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the extension to individuals of small loans to be used for income-generating activities that will improve the borrowers' living standards. The borrowers, most of whom usually are poor women, do not qualify for a conventional bank loan, and the loans, which may be as little as $20 for very poor borrowers in some developing countries, typically are for a short term (a year or less), are not secured by collateral, and require repayment in weekly installments.

Because of the high cost, relative to the loan size, of running a microcredit program, interest rates on microcredit loans are high, sometimes as much as 35%; in the case of microcredit loans by commercial institutions, the rates may be even higher. Peer support groups consisting of other borrowers are often a component of microcredit programs, and help ensure that the borrowers repay the loans. Successful microcredit programs typically also focus on improving the education and health care of their borrowers, and do not allow individuals to borrow more than they can afford to repay.

The concept of microcredit was developed in 1976 by Muhammad YunusYunus, Muhammad,
1940–, Bangladeshi economist and banker, b. Chittagong (then in British India), grad. Vanderbilt Univ., Nashville, Tenn. (Ph.D. 1971). Yunus, who taught economics in the United States after receiving his doctorate, returned to his homeland when it won its
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, a Bangladeshi economist, as a means of alleviating the poverty and improving the lives of the very poorest inhabitants of Bangladesh. The Grameen Bank, formally established in 1983 through Yunus's efforts, expanded microcredit with the help of loans and grants, and is now self-supporting. Microcredit programs and institutions have been created in many other nations in Asia, Africa, and Latin America. Similar programs have been established to aid individuals in developed countries who do not qualify for conventional loans.

Although microcredit programs were originally operated by nonprofit organizations, a number of for-profit companies also focus on microcredit lending. The term microfinance, although often used as a synonym for microcredit, is especially used to describe commercial microlending and also may include other financial services offered on a small scale to the poor, such as bank accounts that do not require minimum balances.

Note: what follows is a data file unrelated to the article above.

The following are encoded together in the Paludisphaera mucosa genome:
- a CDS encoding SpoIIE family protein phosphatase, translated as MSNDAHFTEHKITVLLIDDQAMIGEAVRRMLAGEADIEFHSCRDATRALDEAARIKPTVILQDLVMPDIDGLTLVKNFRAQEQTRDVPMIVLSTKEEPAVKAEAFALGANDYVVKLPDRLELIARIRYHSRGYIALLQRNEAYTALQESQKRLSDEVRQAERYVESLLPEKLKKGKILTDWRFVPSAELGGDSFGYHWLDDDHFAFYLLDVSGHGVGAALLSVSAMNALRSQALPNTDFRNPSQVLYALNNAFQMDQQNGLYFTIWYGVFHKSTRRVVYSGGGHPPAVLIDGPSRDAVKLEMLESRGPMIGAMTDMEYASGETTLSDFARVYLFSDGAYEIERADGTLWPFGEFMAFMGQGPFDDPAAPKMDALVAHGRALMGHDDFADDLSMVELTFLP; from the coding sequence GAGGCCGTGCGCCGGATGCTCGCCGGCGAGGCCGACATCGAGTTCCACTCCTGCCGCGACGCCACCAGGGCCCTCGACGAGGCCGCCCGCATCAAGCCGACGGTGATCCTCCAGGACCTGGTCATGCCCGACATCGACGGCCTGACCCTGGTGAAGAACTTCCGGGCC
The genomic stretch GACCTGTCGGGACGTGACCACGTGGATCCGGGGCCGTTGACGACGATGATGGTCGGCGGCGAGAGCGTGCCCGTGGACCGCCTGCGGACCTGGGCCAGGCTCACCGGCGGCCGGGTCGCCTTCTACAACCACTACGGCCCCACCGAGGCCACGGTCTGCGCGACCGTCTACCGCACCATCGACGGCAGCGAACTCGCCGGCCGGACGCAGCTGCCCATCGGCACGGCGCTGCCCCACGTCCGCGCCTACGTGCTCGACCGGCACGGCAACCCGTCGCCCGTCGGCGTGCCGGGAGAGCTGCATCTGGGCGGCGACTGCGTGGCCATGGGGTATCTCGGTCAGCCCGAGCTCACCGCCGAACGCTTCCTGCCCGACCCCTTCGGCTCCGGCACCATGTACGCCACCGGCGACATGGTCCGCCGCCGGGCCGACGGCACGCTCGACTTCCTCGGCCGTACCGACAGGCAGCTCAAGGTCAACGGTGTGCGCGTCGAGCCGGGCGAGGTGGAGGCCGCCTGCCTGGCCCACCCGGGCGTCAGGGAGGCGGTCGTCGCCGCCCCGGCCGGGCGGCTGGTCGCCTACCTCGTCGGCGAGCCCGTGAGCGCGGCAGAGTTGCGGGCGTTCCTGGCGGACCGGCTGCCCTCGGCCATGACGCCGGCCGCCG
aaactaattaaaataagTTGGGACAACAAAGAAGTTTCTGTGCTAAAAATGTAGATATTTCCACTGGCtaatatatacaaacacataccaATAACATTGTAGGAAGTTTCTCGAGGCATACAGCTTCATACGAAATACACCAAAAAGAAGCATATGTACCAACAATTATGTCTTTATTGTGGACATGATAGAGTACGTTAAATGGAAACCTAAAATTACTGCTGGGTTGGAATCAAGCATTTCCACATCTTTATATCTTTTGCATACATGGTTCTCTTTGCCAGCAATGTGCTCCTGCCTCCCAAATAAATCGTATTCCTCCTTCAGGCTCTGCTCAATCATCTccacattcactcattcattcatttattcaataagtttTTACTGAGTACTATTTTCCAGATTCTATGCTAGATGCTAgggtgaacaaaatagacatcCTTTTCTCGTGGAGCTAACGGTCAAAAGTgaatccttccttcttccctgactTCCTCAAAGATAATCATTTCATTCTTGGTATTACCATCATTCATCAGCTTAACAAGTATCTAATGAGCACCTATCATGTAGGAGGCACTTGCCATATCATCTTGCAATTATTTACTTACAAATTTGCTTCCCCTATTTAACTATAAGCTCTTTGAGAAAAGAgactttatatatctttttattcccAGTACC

Some critics see microcredit misfocused, because it is too limited to alleviate poverty in general, especially in societies where many causes other than restricted access to credit have resulted in pervasive impoverishment, but it has nonetheless improved the lives of millions of individuals and their families. The development of for-profit microlending, on the other hand, disturbs nonprofit microcredit lenders because the need for profits potentially shifts microcredit lending to those who are less poor while diminishing the resources available and the willingness to lend to the very poorest. However, in India, where for-profit microlending grew rapidly in the first decade of the 21st cent., microfinance companies in some cases lent indiscriminantly to borrowers who lacked the means to repay the loans, leading to a sharp rise in defaults in 2010 and a public backlash against the industry. Backlashes against microcredit programs and institutions (including the Grameen Bank) have also occurred in other nations, sometimes for politically motivated reasons.

References in periodicals archive ?
India-based Yes Bank (NSE: YESBANK) has announced a plan to slow its micro lending activities through business correspondents.
The office of the Davao Micro Lending was also reduced to ashes while an adjacent establishment was partially damaged.
The Bank of Kigali Limited engages mainly in personal banking, business banking and micro lending.
In addition to the general overview of the whole industry, it also provides a summary of the 2012/13 budget, and updated overviews of the different sub sectors such as commercial banking, the insurance industry, micro lending, the accountancy sector among others"
As revealed in Table 2, the implementation of information, education, and communication (IEC), savings mobilization, capacity building, and micro lending was generally adequate and effective.
Rang De, another micro lending venture headquartered in Bangalore, was launched by the husband and wife duo Ramakrishna NK and Smita Ram.
Recently Bangladesh's Prime Minister stated that Grameen and other micro-lenders in the country were "sucking blood from the poor in the name of poverty alleviation" and the government has enacted laws constraining micro lending.
The conference stressed the importance of subsidizing the micro lending and finance and expand its fields and geographical coverage to target about 5 million small borrowers.
There is a natural overlap for credit unions, especially community credit unions," said Grady Hedgespeth, SBA director of office of financial assistance, on the industry's reputation with micro lending.
Micro lending is a practice that started in Bangladesh, but it's becoming popular in the West.
3 million, coupled with $600 million in capital from other donors has produced over 300,000 loans worth in excess of $2 billion for small and micro lending in thirteen different countries.
Yunus' plan for micro lending has evolved and spread into other parts of the world, including rural Arkansas under Clinton's governorship, gaining popularity among traditional banking institutions.